Citizen Revolt: Feb. 20 | Citizen Revolt | Salt Lake City | Salt Lake City Weekly

Citizen Revolt: Feb. 20 

Attend a panel hosted by U.S. Rep. Ben McAdams on the cost of prescription drugs. It's time yet again to share your thoughts on congestion in our canyons. Plus, hear about the history behind the Census.

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LOWER DRUG COSTS PANEL
Things are so bad, the government here is sending workers to Mexico to buy prescription drugs. States from Colorado to Massachusetts are trying to find ways to make these meds more affordable. Now you have a chance to hear how Congress might be addressing this life-threatening problem. U.S. Rep. Ben McAdams is holding a Town Hall Forum: Lowering the Cost of Prescription Drugs, with a panel of experts. California is contracting with pharmaceutical companies to make drugs under a state label and other states are looking at importing from Canada. With the lobbying power of pharmaceutical companies, creative solutions and a clear legislative agenda are imperative. Millcreek Community Center, 2266 E. Evergreen Ave., Thursday, Feb. 20, 11:15 a.m.-12:30 p.m., free, bit.ly/31PZ2fo

COMMENT ON CANYON CONGESTION
If you've ever been caught in an endless traffic jam headed up one of the Cottonwood canyons, you've probably thought of countless scenarios to ease the pain. Now's the time to study up and comment on what you think should be done. The Central Wasatch Commission "Mountain Transportation System Plan" attempts to "arrive at a proposed comprehensive year-round transportation system that includes the Salt Lake Valley, Big and Little Cottonwood canyons, Parleys Canyon and connections to the Wasatch Back." Read the Save Our Canyons "Idealized Transportation Concept": bit.ly/2tXqAmz and then comment here: bit.ly/2UQ5mln by Sunday, March 1.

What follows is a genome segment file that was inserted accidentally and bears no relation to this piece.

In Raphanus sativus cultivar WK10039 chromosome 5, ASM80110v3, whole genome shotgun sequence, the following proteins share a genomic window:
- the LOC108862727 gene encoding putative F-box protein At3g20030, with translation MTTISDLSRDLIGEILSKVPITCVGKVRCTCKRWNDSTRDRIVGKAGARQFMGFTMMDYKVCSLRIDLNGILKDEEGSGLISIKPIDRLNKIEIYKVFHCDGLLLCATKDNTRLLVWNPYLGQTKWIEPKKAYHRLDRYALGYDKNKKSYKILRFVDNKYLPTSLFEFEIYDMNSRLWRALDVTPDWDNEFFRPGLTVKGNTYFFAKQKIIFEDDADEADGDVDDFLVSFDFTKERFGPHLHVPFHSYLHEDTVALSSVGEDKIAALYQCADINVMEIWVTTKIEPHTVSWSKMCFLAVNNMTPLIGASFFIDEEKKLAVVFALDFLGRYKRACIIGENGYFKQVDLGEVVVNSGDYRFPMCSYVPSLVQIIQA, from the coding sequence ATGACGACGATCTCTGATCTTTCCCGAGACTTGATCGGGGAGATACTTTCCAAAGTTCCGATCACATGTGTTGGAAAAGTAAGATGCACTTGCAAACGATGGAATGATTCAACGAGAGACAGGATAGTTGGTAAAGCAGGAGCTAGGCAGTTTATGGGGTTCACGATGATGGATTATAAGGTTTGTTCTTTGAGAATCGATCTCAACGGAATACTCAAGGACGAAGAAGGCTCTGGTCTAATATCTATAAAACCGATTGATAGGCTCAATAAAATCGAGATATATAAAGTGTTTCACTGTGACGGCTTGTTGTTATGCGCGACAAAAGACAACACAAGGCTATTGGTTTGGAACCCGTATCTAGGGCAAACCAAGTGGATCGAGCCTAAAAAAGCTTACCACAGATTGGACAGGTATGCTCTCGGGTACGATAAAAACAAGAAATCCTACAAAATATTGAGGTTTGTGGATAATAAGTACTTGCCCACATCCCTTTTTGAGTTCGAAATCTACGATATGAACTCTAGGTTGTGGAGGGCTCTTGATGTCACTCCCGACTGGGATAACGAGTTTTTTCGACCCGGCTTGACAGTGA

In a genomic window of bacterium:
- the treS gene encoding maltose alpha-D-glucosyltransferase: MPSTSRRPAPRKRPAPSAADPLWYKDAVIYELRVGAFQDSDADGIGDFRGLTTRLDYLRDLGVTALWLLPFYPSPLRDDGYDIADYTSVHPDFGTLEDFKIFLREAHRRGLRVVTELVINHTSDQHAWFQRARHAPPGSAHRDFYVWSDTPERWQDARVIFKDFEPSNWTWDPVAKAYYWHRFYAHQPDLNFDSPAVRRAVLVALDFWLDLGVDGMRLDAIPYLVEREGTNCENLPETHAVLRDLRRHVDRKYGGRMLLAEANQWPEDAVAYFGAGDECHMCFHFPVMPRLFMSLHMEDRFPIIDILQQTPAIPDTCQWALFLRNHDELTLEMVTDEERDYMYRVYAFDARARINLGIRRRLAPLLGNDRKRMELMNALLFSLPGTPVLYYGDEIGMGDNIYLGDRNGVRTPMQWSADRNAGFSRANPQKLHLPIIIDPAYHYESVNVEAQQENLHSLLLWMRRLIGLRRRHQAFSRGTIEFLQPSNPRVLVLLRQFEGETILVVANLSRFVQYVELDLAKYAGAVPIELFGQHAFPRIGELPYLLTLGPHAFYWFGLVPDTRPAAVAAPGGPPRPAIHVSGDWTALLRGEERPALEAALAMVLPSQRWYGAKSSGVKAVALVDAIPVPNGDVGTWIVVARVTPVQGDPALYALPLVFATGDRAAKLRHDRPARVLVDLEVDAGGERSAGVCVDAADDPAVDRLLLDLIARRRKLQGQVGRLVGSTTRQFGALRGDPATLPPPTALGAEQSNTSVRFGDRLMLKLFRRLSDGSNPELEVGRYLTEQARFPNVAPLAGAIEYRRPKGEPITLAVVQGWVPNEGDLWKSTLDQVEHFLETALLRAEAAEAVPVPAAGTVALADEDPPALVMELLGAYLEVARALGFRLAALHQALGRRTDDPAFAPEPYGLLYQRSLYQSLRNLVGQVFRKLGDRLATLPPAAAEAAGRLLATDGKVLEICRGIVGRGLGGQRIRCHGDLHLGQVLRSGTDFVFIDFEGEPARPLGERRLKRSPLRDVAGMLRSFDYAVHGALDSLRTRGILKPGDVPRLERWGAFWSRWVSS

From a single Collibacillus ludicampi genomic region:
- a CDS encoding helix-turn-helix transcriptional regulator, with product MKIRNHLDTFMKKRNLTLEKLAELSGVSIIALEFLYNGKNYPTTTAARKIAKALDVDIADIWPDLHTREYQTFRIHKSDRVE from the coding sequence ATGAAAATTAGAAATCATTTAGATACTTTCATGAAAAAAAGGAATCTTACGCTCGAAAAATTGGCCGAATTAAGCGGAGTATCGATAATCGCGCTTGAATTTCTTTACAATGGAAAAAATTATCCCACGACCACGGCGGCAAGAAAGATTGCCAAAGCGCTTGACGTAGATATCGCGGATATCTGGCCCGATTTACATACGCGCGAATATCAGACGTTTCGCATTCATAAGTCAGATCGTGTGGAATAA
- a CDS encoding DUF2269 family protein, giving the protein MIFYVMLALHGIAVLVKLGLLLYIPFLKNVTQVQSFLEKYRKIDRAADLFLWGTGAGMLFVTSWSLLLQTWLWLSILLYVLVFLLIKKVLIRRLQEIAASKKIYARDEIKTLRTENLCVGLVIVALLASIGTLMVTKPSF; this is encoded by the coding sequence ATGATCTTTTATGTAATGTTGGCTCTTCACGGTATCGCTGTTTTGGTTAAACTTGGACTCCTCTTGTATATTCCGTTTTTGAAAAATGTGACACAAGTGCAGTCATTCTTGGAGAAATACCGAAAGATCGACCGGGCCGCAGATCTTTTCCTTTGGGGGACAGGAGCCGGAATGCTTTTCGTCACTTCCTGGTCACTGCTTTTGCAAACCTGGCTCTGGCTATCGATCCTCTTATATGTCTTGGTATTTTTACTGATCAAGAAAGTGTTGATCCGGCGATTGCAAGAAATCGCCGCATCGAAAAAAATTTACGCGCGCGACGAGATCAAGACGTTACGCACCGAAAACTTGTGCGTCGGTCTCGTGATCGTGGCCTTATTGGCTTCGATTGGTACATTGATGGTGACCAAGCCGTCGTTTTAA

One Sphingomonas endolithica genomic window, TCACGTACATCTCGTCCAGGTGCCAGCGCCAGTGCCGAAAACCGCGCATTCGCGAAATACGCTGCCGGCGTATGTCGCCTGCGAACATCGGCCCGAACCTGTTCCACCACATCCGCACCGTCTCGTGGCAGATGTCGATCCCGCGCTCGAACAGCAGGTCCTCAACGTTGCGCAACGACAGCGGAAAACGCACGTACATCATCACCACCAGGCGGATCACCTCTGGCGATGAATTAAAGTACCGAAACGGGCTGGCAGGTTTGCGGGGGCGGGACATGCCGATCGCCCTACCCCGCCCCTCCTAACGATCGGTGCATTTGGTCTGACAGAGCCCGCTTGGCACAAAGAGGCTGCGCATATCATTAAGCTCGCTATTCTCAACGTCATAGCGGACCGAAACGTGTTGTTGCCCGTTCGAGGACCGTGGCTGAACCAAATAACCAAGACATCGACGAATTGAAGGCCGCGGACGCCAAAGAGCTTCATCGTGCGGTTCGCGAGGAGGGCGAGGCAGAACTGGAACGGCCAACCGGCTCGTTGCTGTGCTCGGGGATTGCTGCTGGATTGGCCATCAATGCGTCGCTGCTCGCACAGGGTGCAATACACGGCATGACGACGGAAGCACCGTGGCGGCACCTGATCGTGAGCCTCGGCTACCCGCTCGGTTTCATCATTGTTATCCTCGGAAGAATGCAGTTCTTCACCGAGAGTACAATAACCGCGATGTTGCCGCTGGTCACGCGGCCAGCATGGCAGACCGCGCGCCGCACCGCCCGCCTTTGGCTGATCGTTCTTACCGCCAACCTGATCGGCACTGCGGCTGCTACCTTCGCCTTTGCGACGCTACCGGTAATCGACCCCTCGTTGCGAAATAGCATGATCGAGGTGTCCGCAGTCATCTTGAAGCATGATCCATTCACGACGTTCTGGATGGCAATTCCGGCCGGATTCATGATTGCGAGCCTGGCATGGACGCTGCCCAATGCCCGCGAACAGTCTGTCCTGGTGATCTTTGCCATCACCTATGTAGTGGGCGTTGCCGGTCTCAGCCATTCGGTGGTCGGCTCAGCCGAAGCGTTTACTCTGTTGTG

THE CENSUS AND RACE
In 1790 when the first Census took place, there were three racial categories: free white male/free white female, slave, or other free person. "The census was used to count African Americans as three-fifths a person, send Japanese Americans to internment camps during World War II and identify Arab-American communities after 9/11," the event website for Race and the U.S. Census: 1790 through 2020 says. This year, as we begin the decennial count, the mere talk of a citizenship question has sparked understandable fear in minority and immigrant communities and threatens an undercount particularly of the Latinx community. Hinckley Institute of Politics, 260 S. Campus Drive, Wednesday, Feb. 26, noon-1 p.m., free, bit.ly/2UWXdvs

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About The Author

Katharine Biele

Katharine Biele

Bio:
A City Weekly contributor since 1992, Biele is the informed voice behind our Hits & Misses and Citizen Revolt columns. When not writing, you can catch her working to empower voters and defend democracy alongside the League of Women Voters.

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